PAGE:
Our View: President appeals for cooperative action
With 236 years of history as a backdrop, President Barack Obama, began his second term in office Monday on a chilly, but inspiring, day in Washington, D.C.
From the U.S. Capitol steps, in a short inaugural speech lasting just 15 minutes, Obama, America’s 44th president, implored us all to work together to “continue a never-ending journey” to remain true to the nation’s founding creed of equality and unalienable rights.
And to a round of applause, he advised that, “Now, more than ever, we must do these things together, as one nation and one people.”
The president noted that this generation has faced crises “that steeled our resolve and proved our resilience.” But he described America’s future, if people work together, as one of limitless possibilities because of our youth, drive, diversity, openness, endless capacity for risk and a gift for reinvention. “My fellow Americans, we are made for this moment,” he said, “and we will seize it — so long as we seize it together.”
The president mentioned only briefly the need to deal with the nation’s fiscal woes — which many Americans believe is the top crisis facing the nation today — as he touched on a number of political issues that we’ll surely hear more about as his second term unfolds.
But as he neared the conclusion of his address, he returned to the idea of working together as the nation now moves forward in search of solutions to today’s problems.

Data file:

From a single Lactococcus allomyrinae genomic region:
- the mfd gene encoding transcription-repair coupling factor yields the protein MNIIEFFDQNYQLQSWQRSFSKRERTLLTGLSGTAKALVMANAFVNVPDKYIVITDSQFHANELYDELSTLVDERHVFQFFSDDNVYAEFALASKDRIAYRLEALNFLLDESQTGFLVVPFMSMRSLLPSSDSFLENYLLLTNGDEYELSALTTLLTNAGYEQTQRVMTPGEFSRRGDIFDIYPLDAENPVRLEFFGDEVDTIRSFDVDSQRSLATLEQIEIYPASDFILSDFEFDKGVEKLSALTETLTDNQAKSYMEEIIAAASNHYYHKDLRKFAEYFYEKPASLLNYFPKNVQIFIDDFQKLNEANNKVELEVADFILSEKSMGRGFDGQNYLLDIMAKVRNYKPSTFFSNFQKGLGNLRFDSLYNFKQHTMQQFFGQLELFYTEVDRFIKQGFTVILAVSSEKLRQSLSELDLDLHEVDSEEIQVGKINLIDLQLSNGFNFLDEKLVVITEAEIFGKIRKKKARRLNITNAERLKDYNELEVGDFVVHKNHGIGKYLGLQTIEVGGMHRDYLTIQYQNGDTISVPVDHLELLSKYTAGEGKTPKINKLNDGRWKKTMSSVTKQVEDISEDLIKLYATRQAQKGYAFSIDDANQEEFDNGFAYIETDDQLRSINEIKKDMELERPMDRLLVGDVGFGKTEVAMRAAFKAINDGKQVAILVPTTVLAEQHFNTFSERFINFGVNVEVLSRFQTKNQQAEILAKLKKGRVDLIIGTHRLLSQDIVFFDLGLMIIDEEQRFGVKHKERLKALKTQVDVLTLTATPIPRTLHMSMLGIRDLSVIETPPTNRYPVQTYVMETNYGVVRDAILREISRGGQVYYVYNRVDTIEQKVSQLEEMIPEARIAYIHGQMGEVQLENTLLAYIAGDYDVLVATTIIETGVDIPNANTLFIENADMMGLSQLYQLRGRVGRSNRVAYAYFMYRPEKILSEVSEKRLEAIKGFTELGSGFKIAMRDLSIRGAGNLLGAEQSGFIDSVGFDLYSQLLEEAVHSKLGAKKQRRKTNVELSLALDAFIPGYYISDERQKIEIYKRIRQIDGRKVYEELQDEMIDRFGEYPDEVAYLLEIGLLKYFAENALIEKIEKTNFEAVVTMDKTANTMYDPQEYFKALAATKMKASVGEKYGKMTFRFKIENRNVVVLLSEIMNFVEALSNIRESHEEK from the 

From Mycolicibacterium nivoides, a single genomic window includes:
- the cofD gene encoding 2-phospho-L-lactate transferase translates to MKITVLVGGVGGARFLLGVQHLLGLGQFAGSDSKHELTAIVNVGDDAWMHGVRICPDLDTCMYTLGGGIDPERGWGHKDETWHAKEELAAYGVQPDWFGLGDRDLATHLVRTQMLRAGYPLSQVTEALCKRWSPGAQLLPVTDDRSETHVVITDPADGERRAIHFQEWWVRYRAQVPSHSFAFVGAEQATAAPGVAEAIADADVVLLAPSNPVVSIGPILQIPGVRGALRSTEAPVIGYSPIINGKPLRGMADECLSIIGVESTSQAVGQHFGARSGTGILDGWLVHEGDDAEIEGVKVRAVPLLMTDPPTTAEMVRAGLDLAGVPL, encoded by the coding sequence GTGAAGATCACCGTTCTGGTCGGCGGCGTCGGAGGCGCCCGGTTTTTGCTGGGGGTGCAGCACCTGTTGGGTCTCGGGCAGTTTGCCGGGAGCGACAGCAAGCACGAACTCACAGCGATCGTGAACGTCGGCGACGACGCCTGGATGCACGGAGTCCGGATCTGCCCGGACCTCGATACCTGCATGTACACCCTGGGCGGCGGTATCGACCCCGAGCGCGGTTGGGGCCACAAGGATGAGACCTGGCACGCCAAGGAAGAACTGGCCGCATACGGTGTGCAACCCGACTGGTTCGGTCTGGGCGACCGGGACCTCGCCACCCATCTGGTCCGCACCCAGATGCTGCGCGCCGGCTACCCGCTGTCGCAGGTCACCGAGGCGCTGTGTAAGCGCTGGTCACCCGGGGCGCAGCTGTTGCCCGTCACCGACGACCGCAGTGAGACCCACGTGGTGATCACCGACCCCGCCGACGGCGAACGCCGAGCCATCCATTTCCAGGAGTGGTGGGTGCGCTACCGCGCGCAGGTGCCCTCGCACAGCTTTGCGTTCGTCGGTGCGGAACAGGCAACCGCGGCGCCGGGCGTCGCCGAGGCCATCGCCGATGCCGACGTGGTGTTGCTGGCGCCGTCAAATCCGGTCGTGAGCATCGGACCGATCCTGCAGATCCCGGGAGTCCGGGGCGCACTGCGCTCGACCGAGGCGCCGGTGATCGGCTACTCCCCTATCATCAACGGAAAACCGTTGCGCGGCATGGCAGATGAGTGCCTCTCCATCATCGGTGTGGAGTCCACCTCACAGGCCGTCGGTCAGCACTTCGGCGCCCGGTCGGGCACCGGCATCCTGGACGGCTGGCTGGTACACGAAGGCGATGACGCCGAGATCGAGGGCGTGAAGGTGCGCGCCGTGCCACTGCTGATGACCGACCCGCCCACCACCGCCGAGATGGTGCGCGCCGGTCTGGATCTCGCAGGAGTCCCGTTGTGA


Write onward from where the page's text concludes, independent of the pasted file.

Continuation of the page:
“Being true to our founding documents does not require us to agree on every contour of life,” Obama said. “It does not mean we all define liberty in exactly the same way or follow the same precise path to happiness. Progress does not compel us to settle centuries-long debates about the role of government for all time, but it does require us to act in our time.
“For now decisions are upon us and we cannot afford delay,” the president continued. “We cannot mistake absolutism for principle, or substitute spectacle for politics, or treat name-calling as reasoned debate. We must act, knowing that our work will be imperfect. We must act knowing that today’s victories will be only partial and that it will be up to those who stand here in four years and 40 years and 400 years hence to advance the timeless spirit once conferred to us in a spare Philadelphia hall.”
President Obama made a plea for cooperation and action sorely needed to address problems facing the nation today. We hope those decision-makers — of both political parties — gathered on the Capitol grounds against this backdrop of history were listening.